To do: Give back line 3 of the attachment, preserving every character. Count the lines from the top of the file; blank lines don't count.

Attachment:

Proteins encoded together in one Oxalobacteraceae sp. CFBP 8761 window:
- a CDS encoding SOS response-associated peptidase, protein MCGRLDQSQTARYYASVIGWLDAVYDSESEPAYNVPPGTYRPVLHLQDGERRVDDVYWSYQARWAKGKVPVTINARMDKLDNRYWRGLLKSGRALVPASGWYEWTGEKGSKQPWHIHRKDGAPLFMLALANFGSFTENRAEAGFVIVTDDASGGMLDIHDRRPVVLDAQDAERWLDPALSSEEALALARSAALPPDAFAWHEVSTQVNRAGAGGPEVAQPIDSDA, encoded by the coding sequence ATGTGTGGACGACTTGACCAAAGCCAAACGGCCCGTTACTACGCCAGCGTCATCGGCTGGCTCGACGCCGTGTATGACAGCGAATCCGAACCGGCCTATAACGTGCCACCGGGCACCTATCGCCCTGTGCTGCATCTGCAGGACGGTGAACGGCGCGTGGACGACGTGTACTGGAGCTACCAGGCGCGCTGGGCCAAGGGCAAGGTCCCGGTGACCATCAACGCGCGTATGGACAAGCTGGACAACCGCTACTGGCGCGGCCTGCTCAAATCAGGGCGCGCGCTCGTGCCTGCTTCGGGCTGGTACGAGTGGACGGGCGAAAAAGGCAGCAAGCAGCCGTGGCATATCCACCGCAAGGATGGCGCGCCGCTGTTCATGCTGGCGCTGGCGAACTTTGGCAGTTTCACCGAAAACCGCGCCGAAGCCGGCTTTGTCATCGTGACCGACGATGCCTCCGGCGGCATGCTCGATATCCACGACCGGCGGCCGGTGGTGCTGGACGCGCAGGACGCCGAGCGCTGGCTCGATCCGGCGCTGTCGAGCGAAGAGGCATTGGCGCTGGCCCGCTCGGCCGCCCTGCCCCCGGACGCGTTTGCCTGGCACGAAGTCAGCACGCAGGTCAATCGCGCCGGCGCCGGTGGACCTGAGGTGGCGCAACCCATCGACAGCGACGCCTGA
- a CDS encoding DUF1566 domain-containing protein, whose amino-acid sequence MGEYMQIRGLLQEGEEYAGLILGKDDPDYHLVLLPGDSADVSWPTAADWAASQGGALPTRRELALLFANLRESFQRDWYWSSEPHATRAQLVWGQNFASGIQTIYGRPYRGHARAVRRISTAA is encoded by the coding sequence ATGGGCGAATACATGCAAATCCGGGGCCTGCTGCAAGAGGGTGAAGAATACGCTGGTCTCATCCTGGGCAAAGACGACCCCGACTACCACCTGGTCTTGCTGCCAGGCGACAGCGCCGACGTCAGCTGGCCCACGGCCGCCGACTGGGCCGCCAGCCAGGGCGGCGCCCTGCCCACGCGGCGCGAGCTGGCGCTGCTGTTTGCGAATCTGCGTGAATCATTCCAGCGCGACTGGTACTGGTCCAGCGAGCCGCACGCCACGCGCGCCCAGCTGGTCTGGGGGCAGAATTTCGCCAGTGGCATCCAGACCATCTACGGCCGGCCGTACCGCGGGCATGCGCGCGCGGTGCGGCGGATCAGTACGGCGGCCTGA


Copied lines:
- a CDS encoding DUF1566 domain-containing protein, whose amino-acid sequence MGEYMQIRGLLQEGEEYAGLILGKDDPDYHLVLLPGDSADVSWPTAADWAASQGGALPTRRELALLFANLRESFQRDWYWSSEPHATRAQLVWGQNFASGIQTIYGRPYRGHARAVRRISTAA is encoded by the coding sequence ATGGGCGAATACATGCAAATCCGGGGCCTGCTGCAAGAGGGTGAAGAATACGCTGGTCTCATCCTGGGCAAAGACGACCCCGACTACCACCTGGTCTTGCTGCCAGGCGACAGCGCCGACGTCAGCTGGCCCACGGCCGCCGACTGGGCCGCCAGCCAGGGCGGCGCCCTGCCCACGCGGCGCGAGCTGGCGCTGCTGTTTGCGAATCTGCGTGAATCATTCCAGCGCGACTGGTACTGGTCCAGCGAGCCGCACGCCACGCGCGCCCAGCTGGTCTGGGGGCAGAATTTCGCCAGTGGCATCCAGACCATCTACGGCCGGCCGTACCGCGGGCATGCGCGCGCGGTGCGGCGGATCAGTACGGCGGCCTGA